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Wednesday, November 4, 2015

Write with Purpose

Your purpose is what you hope to achieve by writing your document. Keeping your purpose in front of you as you organize, write and revise helps you focus and make decisions about what to put into the document and what to leave out.

Inform and explain -- The reader knows something after reading this document. This is the sharing of information.
  • Provide or request information
  • Explain decisions or actions
  • Document events, results, actions, decisions, etc.
  • Plan or evaluate performance
  • Communicate policies

Instruct – The reader knows how to do something after reading this document. This is instructional.
  • Use numbers for a series of steps; otherwise, use bullets
  • Use imperative sentences for action steps
  • Write one action per step
  • Identify main steps and provide detail in sub-steps
  • Identify the person who will perform the step if other than the reader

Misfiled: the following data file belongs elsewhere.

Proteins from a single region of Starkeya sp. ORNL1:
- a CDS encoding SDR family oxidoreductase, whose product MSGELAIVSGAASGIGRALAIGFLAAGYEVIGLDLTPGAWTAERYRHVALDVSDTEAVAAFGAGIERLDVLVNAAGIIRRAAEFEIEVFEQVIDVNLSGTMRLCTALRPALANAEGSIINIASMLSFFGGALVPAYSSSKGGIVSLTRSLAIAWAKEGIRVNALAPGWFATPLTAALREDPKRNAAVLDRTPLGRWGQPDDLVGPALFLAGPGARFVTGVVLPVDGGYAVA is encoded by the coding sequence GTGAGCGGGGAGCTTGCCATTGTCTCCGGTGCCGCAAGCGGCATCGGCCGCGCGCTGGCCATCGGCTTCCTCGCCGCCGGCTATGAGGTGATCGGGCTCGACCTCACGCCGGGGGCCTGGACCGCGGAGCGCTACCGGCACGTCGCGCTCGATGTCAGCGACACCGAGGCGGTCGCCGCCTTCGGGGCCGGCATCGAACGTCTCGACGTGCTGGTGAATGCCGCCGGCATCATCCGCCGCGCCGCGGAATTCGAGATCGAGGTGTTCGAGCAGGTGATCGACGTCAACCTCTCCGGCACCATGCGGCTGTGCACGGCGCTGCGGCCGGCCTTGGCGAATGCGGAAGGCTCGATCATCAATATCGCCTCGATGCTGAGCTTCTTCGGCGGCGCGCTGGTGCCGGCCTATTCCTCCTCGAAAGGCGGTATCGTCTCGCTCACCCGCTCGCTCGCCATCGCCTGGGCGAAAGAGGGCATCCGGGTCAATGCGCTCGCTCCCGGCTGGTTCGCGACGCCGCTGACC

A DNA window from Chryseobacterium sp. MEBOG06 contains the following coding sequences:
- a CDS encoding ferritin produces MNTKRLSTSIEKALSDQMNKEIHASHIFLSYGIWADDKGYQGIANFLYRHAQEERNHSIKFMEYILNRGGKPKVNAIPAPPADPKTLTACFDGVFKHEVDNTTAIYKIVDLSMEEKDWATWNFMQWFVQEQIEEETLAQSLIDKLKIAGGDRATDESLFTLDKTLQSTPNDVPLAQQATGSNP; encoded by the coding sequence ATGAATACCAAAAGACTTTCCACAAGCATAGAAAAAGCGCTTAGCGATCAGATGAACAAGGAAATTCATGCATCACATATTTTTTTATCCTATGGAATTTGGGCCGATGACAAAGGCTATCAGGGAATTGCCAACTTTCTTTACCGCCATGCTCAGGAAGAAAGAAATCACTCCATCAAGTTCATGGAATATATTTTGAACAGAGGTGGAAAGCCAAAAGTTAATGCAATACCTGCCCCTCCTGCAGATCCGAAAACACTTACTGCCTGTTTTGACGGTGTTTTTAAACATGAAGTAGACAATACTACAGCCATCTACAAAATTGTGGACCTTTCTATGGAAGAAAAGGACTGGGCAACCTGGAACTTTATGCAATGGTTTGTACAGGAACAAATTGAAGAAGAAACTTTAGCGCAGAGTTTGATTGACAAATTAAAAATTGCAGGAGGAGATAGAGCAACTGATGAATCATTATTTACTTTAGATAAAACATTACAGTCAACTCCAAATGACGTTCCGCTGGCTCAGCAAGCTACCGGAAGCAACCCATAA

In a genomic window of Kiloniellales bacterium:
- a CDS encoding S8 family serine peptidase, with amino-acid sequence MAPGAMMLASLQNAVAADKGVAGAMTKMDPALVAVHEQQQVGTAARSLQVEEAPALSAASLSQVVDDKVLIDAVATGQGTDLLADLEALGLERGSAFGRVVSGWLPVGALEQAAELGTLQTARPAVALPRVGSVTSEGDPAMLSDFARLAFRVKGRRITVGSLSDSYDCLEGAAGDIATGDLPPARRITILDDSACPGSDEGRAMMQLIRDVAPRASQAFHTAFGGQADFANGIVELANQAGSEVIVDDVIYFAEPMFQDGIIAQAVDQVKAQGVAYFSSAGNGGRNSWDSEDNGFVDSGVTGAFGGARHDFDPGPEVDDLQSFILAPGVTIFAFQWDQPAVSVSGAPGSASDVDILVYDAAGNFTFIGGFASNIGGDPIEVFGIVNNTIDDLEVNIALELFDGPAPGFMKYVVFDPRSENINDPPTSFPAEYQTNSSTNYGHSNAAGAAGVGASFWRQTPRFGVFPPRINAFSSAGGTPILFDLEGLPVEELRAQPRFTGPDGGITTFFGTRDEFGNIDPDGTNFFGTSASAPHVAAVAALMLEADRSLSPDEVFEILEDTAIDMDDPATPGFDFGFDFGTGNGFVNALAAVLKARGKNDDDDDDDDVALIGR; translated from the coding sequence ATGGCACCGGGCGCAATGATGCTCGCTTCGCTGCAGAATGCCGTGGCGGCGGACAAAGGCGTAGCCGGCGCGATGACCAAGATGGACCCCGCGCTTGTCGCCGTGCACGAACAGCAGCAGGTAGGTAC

• Start conditional steps with “If” or “When” 
  • Use bold and/or all caps for conditional steps that are critical or safety issues
  • Limit branching, cross-references, or hyperlinks to action steps
  • Test the steps with end users

Persuasion – The reader is persuaded to do something after reading this document. This is persuasion.
  • Grab the reader’s attention
  • State the reader’s need, desire or problem that you can meet or solve. 
  • Stress benefits, not features, to appeal to the reader’s self-interest
  • Rely on facts, statistics and authorities to prove your case.
  • Tell the reader what to do and why they should do it now
  • Anticipate and answer the reader’s questions and objections

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